The company operates strictly out of Switzerland, however their business is international with over 70 per cent coming from clients in Germany, Italy and the UK. "Our portfolios are very internationally diversified. We have no clients who want only Swiss or only European equities," Picenoni says.
The Way Ahead
With all the investments and transactions, risks and returns for clients being taken care of, where exactly does an investment boutique earn its own money?
"We make two-thirds of our earnings through the asset management fee and the rest is performance-linked fees. We also earn on the advisory side as strategic investment consultants," he says. So far, the company has not advertised its services and almost the entire clientele have been referred by existing clients or external service providers like lawyers, tax advisors, trustees and even bankers.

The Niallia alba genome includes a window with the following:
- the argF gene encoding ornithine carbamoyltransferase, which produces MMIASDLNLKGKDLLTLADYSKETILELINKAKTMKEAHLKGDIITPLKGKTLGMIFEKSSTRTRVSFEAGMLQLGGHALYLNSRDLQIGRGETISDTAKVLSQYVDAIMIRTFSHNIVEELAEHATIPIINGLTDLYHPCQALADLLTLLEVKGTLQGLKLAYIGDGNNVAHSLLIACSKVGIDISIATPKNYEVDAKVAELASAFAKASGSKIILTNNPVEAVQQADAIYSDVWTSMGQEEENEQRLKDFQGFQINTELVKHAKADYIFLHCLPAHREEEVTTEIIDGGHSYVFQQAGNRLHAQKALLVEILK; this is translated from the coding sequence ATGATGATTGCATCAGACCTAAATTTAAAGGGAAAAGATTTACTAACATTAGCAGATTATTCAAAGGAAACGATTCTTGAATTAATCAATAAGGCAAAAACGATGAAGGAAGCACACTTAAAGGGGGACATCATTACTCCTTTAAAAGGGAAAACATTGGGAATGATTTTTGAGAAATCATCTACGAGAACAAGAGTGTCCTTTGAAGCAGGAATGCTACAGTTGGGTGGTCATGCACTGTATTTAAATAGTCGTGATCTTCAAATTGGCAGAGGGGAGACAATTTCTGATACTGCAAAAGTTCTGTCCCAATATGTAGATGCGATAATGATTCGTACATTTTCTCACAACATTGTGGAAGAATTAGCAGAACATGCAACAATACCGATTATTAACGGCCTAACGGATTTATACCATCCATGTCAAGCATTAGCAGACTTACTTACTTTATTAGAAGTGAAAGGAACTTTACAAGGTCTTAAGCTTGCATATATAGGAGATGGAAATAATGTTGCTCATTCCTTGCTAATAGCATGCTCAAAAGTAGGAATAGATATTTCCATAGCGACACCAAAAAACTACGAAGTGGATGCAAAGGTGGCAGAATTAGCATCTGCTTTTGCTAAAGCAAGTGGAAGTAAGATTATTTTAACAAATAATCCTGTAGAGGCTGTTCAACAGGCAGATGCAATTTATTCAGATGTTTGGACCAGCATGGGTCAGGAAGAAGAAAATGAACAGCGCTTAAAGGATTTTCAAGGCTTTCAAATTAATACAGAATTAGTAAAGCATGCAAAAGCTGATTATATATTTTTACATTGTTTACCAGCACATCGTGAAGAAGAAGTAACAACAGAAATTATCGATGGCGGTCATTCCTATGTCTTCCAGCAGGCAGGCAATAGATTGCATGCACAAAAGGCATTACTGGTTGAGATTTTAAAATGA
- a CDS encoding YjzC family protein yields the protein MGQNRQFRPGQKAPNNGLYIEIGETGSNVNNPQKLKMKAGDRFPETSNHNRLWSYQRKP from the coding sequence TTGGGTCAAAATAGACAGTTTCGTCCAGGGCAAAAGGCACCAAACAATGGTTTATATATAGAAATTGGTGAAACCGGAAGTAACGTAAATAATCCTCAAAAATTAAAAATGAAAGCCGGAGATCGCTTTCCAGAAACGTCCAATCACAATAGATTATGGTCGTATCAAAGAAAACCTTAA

From a two-man show in 2001, Altrafin has grown to include two senior portfolio managers and two financial and research analysts, "backed by a dedicated office professional," says Picenoni. "We want Altrafin to grow very slowly because the service we provide is very time consuming. And we also want to grow on a qualitative basis; managing the clients' expectations is a must."
For more information please visit: www.altrafin.com
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|Date:||Apr 1, 2005|